Higher risk from animal proteins is likely due to the acidic quality of meat, and the creation of more metabolites in the gut and their effective excretion, particularly trimethylamine N-oxide (TMAO). TMAO is the byproduct of the breakdown of the amino acid carnitine in meat associated with an increased risk of heart disease.48 High circulating levels of TMAO are linked with increased risk for chronic kidney disease and kidney fibrosis development. In addition, animal studies show that reducing TMAO results in improved CKD and cardiac hypertrophy.49 Research suggests that the kidney becomes less efficient at eliminating TMAO with increased red meat intake, and, quite remarkably, discontinuation of red meat reduces plasma TMAO within 4 weeks.48
The primary source of acid production in the body can be traced to diet. Acid in the diet comes primarily from protein which releases sulfuric acid when metabolized. The Western diet favoring animal protein made of sulfur-based amino acids promotes an acidic environment in the body.26, 50 In contrast, plant foods are alkaline, which protects against dietary acid load. Plant-based proteins satisfy requirements for those with CKD and offer other inherent health benefits compared with animal-based proteins.16, 31, 36, 47, 51, 52 Research suggests that in people with decreased kidney function, substituting animal foods from the diet with plant protein sources is associated with a lower CKD risk.24, 53
Hyperphosphataemia is a condition of excess phosphorus levels in the blood, commonly caused by kidney failure. As increasing amounts of phosphorus are absorbed from red meat, dairy, chicken, and fish, phosphorus is filtered through the kidney, and levels in the blood rise.54 Plant foods offer an advantage here because phosphorus is not as efficiently absorbed from plant sources compared to animal sources, thus decreasing the burden on the kidneys.29
Whole plant foods provide higher amounts of magnesium, an effective inhibitor of calcium oxalate growth (kidney stones),55 whereas a high calcium diet emphasizing dairy may inhibit magnesium absorption.56, 57 Plant foods also provide antioxidants to combat free radical damage, as well as the optimal ratios of essential fatty acids,23, 58 indicating that a diet full of whole plant foods offers protection against hyperphosphatemia, a concern for CKD patients.20
Toxins, the Microbiome, and Fiber, the Hidden Hero
Polysaccharides found in plant foods contain dietary fiber to decrease toxins and facilitate the excretion of nitrogen. Fiber increases fecal bacterial mass, as shown in a meta-analysis of 14 controlled trials.59 This non-digestible polymer is consistently associated with lower blood lipid levels, total cholesterol, and body weight, all of which lower stress on the kidneys.60, 61 In observational studies, fiber was associated with a higher estimated glomerular filtration rate (eGFR), lower inflammation, and a lower CVD risk,62–64 though similar outcomes are not necessarily observed for isolated fiber supplements.65 Fiber intake increases intestinal motility as well as fecal excretion. It allows the gut microbiota to build numerous beneficial colonies of bacteria and reduce uremic toxin production. Despite evidence demonstrating the benefits of plant-based diets containing fiber, most CKD patients consume well below recommendations (25 g/day for women and 38 g/day for men66). Nutritional guidelines do not highlight the benefits of consuming foods with fiber, which include protecting the kidneys against dialysis.67–70 In addition, whole plant-food treatment can lower production of uremic toxins.25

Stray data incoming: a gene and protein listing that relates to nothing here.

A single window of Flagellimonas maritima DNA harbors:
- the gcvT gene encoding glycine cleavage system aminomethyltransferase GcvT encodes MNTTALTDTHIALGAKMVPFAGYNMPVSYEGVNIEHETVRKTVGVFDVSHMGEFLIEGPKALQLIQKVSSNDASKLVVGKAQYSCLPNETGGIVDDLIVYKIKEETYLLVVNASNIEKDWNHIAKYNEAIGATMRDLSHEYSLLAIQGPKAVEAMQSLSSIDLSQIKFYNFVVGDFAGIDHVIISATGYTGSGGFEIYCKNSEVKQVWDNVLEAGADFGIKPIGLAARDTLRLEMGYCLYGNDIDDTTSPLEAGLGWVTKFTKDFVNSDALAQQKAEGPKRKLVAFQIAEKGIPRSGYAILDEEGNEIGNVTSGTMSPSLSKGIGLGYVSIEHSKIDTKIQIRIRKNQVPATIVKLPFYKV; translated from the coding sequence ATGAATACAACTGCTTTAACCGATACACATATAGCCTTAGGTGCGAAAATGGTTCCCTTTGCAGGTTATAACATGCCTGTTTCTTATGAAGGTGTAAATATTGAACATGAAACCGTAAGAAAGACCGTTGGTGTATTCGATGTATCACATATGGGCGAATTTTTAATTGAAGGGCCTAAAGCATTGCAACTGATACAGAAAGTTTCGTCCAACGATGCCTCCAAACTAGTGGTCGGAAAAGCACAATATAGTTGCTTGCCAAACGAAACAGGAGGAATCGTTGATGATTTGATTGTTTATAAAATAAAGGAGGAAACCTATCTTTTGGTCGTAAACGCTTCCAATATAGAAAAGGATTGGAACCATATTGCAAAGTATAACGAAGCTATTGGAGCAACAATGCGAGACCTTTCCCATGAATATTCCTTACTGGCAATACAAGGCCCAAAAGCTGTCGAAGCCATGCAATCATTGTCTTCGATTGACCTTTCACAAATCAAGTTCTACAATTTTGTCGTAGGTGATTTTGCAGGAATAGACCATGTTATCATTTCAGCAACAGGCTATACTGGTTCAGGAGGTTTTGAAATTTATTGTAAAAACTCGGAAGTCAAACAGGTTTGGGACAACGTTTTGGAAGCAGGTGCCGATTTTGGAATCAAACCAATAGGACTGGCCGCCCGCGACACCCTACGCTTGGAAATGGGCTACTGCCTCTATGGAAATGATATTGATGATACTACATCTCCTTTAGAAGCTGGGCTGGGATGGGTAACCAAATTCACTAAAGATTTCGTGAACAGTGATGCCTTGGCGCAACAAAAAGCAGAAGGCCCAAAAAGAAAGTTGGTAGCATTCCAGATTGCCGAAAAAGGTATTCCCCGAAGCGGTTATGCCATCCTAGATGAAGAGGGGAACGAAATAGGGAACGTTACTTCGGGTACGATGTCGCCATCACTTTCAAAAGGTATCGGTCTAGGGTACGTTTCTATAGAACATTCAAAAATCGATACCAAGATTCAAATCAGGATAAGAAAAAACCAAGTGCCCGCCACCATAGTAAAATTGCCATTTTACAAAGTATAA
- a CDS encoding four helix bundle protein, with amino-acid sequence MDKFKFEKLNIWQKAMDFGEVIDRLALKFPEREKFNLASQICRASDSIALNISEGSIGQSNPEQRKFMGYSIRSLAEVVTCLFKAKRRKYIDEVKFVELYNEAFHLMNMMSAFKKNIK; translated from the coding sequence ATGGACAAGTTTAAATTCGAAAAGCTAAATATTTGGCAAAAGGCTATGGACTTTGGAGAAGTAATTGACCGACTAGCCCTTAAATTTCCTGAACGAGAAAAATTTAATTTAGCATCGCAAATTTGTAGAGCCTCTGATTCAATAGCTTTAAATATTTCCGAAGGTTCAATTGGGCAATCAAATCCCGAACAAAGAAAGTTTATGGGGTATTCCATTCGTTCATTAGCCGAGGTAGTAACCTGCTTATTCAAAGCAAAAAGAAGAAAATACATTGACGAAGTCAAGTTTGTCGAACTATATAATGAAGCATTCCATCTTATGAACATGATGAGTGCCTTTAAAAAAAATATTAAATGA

Gut microbiota breaks down and ferments animal protein, which produces toxins normally cleared by the kidneys. Excessive animal food in the diet of CKD patients leads to alteration of the colonic environment in microbial dysbiosis and disturbances in the intestinal mucosa barrier. This state enables bacteria and endotoxins to slip through the intestinal barrier, which in turn stimulates monocytes and leads to increased synthesis of inflammatory cytokines.2
Although there is a concern about hyperkalemia in CKD patients, recent case studies indicate that lack of fiber from whole foods may be the ameliorating factor. Because fiber promotes stool quantity and frequency, it facilitates the excretion of potassium.60, 71, 72 Restricting plant foods for these patients deprives them of their benefits.73 Fruits and vegetables are naturally rich in potassium and readily absorbed by the proximal intestine, but absorption may be influenced by alkaline load and the fiber available to facilitate deposition and decrease transit time.74 Feeding trials in healthy people suggest that potassium recovery from animal-based diets is about 80% and 50–60% from plant-based diets.75, 76 Hyperkalaemia is a concern because high potassium can rapidly cause arrhythmias without symptoms. Caution around potassium intake and monitoring is advisable. The lower availability of plant potassium may be advantageous to CKD patients without precipitating hyperkalemia;77 however, close monitoring of all patients’ potassium levels as they transition to a whole food, plant-based diet is essential to facilitate any medication adjustments that may be needed by the practitioner.